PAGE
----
PORTSMOUTH — A 100-year-old Portsmouth man who served as a communications chief for the renowned Flying Tigers during World War II was awarded medals during a ceremony Friday morning.
Antonio Vaccaro was an engineer at WHEB-FM radio station when he volunteered for the Army.
“Tony was instrumental in the fight against the Japanese,” U.S. Sen. Jeanne Shaheen, D-NH, said during the ceremony.
Shaheen, whose office helped procure the medals, said Vaccaro’s radio engineering skills were critical to assembling the communications system that was used by the Allies during bombing missions in Japan. He even took part in some of those bombing runs by climbing into a converted B-25 bomber and manning its belly gun, Shaheen said.
Vaccaro was tasked with rigging up radio beacons that brought the Enola Gay to safety. On Aug. 6, 1945, the Boeing B-29 Superfortress was the first plane to release an atomic bomb.
“Weeks later, he was among the first to hear a radio signal declaring the Japanese surrender,” Shaheen said.
Vaccaro was awarded the American Campaign Medal, the Asiatic-Pacific Campaign Medal with bronze campaign star, the World War II Victory Medal, Good Conduct Medal, Expert Marksmanship Badge with Rifle Bar and an Honorable Service Lapel Button.
Brig. Gen. William Conway, director of the joint staff for the New Hampshire Army National Guard, talked about how honored he was to meet the World War II veteran.
“They’re like rock stars for those of us who are in the military now. It’s like a high school kid meeting LeBron James. I’m not exaggerating; I really mean that,” Conway told the crowd, which included Vaccaro’s great-great-granddaughter.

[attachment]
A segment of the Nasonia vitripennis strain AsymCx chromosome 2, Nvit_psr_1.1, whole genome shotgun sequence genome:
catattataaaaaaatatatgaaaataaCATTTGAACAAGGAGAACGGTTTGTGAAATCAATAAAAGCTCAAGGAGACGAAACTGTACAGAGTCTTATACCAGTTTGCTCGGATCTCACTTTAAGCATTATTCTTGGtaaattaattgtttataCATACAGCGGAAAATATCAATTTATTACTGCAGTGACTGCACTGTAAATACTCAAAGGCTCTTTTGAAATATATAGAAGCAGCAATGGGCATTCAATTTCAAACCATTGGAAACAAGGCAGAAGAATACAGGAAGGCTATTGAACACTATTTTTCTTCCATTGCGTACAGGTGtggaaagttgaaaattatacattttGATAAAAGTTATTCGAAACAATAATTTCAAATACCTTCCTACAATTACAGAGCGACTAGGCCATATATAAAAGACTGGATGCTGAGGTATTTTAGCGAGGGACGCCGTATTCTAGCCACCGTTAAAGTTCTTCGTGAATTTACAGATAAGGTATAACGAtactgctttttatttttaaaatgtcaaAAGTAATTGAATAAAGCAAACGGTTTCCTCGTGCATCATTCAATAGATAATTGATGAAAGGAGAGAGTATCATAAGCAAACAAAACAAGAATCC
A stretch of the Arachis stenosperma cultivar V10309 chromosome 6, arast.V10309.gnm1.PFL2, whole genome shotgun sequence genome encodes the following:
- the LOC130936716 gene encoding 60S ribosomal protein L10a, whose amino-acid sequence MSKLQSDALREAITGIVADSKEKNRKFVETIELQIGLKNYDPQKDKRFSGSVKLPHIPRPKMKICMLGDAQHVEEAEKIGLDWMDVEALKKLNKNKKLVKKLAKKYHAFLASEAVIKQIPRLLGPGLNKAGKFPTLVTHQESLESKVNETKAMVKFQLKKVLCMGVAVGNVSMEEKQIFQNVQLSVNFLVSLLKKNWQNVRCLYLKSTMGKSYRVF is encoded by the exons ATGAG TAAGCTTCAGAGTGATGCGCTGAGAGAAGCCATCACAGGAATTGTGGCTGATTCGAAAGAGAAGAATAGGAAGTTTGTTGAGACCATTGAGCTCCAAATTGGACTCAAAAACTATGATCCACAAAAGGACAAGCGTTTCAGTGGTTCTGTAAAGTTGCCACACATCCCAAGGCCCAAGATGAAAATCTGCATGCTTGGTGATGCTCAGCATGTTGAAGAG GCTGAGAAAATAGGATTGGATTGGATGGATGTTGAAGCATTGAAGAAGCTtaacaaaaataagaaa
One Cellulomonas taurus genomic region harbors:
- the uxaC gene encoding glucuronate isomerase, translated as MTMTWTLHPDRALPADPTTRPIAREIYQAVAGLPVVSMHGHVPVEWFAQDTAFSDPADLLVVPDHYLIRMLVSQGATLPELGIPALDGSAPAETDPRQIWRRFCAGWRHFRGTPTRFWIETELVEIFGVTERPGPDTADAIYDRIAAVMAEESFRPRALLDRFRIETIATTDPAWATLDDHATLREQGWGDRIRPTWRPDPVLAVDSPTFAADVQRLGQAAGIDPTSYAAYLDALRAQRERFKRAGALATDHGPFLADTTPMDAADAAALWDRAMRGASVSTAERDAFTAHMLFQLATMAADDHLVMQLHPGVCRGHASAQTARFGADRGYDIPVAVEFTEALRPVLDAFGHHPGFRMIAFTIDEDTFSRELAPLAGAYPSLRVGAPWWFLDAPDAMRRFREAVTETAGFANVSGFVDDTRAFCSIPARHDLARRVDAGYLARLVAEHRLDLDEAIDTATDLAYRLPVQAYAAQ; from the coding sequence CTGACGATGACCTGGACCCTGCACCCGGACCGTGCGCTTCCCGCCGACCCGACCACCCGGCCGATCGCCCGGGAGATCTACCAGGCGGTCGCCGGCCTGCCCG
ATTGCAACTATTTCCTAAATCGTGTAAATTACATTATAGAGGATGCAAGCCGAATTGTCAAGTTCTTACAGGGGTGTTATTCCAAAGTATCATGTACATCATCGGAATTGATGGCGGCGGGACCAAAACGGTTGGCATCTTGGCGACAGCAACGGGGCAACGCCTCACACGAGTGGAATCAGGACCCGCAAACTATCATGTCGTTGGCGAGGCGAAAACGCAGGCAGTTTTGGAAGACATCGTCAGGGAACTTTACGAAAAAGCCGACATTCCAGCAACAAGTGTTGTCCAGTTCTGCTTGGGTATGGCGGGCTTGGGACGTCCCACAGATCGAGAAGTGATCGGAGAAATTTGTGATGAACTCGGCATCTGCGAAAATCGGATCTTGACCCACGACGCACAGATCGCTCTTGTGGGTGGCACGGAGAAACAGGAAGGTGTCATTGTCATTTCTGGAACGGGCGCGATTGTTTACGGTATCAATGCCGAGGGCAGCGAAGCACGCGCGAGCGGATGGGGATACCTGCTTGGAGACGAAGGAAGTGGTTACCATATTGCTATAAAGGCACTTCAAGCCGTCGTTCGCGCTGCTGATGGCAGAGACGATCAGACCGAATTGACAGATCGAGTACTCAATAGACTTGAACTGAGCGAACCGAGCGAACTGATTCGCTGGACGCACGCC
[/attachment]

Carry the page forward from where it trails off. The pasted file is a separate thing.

Vaccaro also has four children, 10 grandchildren and 15 great-grandchildren.
His granddaughter, Toni Vaccaro, says that even at 100 years old, her grandfather still cooks, and especially enjoys the recipes his wife made before she passed away in 2015. Toni Vaccaro said her grandfather’s favorite is eggplant parmesan.
She and her father, Tony Vaccaro Jr., said Vaccaro is a special person who never expected any recognition for his service. Before the ceremony began, Vaccaro said the same. “I was very surprised to hear this was going to happen,” he said. “I never gave it much thought. The war was over 73 years ago.” Longtime friend Charlotte Dura, who visits Vaccaro every day, had contacted Shaheen’s office about obtaining the medals after seeing the story about World War II veteran Francis Byrne of Manchester who received his Purple Heart in December before he died Jan. 3.